In 1264 Richard de Tany obtained licence to enclose his wood of Stapleford Tany within the bounds of the forest of Essex together with 5 acres of his demesne land adjoining the wood, in order to make a park. (fn. 14) Richard de Tany died in 1270 leaving as his heir his son Richard who, unlike his father had taken the king's side in the recent baronial wars. (fn. 15) In the quo warranto proceedings of 1274-5 Richard claimed to hold the assizes of bread and ale and view of frank-pledge but was unable to produce any charter confirming these rights. (fn. 16) He was ordered to seek judgement of the king. (fn. 17) At the time of the second Richard's death in 1296 the manor included 60 acres of 'foreign wood in the forest which is a loss to the lord because he assigned a tenant to the keeping of the wood, who used to render him 4s. 6d. a year for his land and now renders nothing'. (fn. 18) Richard left as his heir his son Roger who came of age in 1299. (fn. 19) Roger de Tany died in 1301 leaving as his heir his son Laurence, a minor. (fn. 20) The king granted the custody of the estate during the minority of Laurence to Queen Margaret. (fn. 21) In 1306 Margaret sold the custody to William de Estden, king's clerk, who then sold it to John de Uvedale. (fn. 22) The manor was still in the custody of Uvedale when Laurence de Tany died in 1317 leaving as his heir his sister Margaret, wife of John de Drokenesford. (fn. 23) Margaret predeceased her husband who died in 1341. (fn. 24) The heir of John and Margaret was their son Thomas who died in 1361 and was succeeded by his daughter Anne, afterwards wife of Sir Thomas Mandeville. (fn. 25) In 1382 Thomas and Anne granted a life interest in the manor to Thomas Lampet at a rent of £20 a year. (fn. 26) Sir Thomas Mandeville was dead by 1399. (fn. 27) His son and heir Thomas died in 1400 while still a minor. (fn. 28) The heirs of the young Thomas were his sisters: Alice, wife of Helming Legat, and Joan, wife of John Barry. (fn. 29) A partition of their inheritance was made in 1400 and the annual rent due from Thomas Lampet for the manor of Stapleford Tawney was allotted to Joan and John Barry. (fn. 30) It is not clear what arrangement was made at this time about the reversion of the manor after the death of Thomas Lampet. By a series of conveyances ending in 1410, however, Alice and Helming Legat obtained the sole reversionary rights, apparently by grant from Joan and John Barry. (fn. 31) In 1412 it was reported that Alice, widow of Helming Legat, was holding Stapleford Tawney manor which was worth £20. (fn. 32) Alice married as her second husband Roger Spice and after she died in 1420 Roger was lord of the manor until his death, or shortly before his death, about 1459. (fn. 33) The manor then descended to Clement Spice, son of Roger and Alice. (fn. 34) In 1466 Raphael Vannell, grandson of Joan and John Barry, tried to dispossess Clement. (fn. 35) Between 1467 and 1473 Clement filed a bill in Chancery against Raphael and evidently won his case. (fn. 36) Between 1480 and 1485 Clement Spice sold the manor to William Scott, lord of the manor of Woolston in Chigwell (q.v.). (fn. 37) By a deed of feoffment in May 1485 the manor of Stapleford Tawney was settled on William and his wife Margery for their lives in survivorship with remainder to their eldest son John. (fn. 38) William died in 1491 and his wife in 1505. (fn. 39) John Scott died in 1527 and was succeeded by his grandson Walter, son of his son Thomas. (fn. 40) In 1534 Walter also inherited the manor of Woolston (q.v.) and afterwards the manor of Stapleford Tawney followed the same descent as that of Woolston until the death of George Scott in 1589. (fn. 41) In 1550 the manor of Stapleford Tawney consisted of 40 acres of arable, 60 acres of meadow, 40 acres of pasture, 100 acres of wood, and rents totalling 40s. a year. (fn. 42) The net annual value of the manor was £26 9s. 8d. (fn. 43) In 1589 it passed to Elizabeth and Mary, daughters of George Scott, and was afterwards allotted to Elizabeth and her husband Sir Edward Aleyn, 1st Bt. (fn. 44) Sir Edward died in 1638 and was succeeded by his grandson Edmund, 2nd Bt. (fn. 45) In 1656 Edmund died leaving as his heir his daughter Arabella, wife first of Francis Thompson and afterwards of Lord George Howard, son of Henry, Duke of Norfolk (d. 1684). (fn. 46) In 1717 Arabella and Lord George Howard conveyed the manor to Sir Edward Smyth, Bt., of Hill Hall, Theydon Mount (fn. 47) (q.v.). Afterwards the manor descended along with Hill Hall until the break up of the Hill Hall estate. (fn. 48) The manor then passed with the manor of Theydon Mount (q.v.) to Mrs. Battye and Mrs. Stafford Northcote who held it until after 1937. (fn. 49)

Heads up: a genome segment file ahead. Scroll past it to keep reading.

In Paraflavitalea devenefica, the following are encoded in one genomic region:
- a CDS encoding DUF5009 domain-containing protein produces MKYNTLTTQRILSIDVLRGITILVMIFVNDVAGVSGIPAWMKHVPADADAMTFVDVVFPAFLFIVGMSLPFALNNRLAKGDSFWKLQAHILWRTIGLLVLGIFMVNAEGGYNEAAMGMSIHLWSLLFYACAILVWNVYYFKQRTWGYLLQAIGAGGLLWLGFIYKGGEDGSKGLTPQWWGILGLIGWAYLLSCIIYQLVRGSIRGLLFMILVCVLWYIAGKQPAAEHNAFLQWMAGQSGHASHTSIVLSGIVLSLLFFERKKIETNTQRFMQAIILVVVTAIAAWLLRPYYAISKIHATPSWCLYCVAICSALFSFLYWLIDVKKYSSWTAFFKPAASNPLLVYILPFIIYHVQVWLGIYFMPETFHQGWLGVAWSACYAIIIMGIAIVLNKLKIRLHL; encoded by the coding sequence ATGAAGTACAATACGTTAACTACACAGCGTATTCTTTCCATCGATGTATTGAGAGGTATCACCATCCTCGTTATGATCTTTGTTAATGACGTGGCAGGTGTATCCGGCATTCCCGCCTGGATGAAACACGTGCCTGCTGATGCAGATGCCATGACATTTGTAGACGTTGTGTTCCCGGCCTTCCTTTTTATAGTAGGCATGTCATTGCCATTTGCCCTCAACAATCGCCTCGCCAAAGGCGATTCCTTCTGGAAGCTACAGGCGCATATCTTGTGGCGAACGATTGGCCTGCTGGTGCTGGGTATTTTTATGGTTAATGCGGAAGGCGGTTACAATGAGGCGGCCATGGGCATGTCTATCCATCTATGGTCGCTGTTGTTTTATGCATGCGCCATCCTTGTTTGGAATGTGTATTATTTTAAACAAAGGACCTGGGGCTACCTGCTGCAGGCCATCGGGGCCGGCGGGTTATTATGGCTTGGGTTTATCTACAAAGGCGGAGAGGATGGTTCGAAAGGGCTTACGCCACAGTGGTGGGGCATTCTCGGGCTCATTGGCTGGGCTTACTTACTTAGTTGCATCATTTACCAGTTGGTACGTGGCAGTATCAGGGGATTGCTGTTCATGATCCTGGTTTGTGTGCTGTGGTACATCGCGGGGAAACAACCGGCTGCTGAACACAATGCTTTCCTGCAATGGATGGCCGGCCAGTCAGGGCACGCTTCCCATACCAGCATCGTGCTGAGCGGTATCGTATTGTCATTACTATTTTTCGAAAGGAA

In 1838 the estate in Stapleford Tawney consisted of 711 acres of which 247 acres were arable. (fn. 50)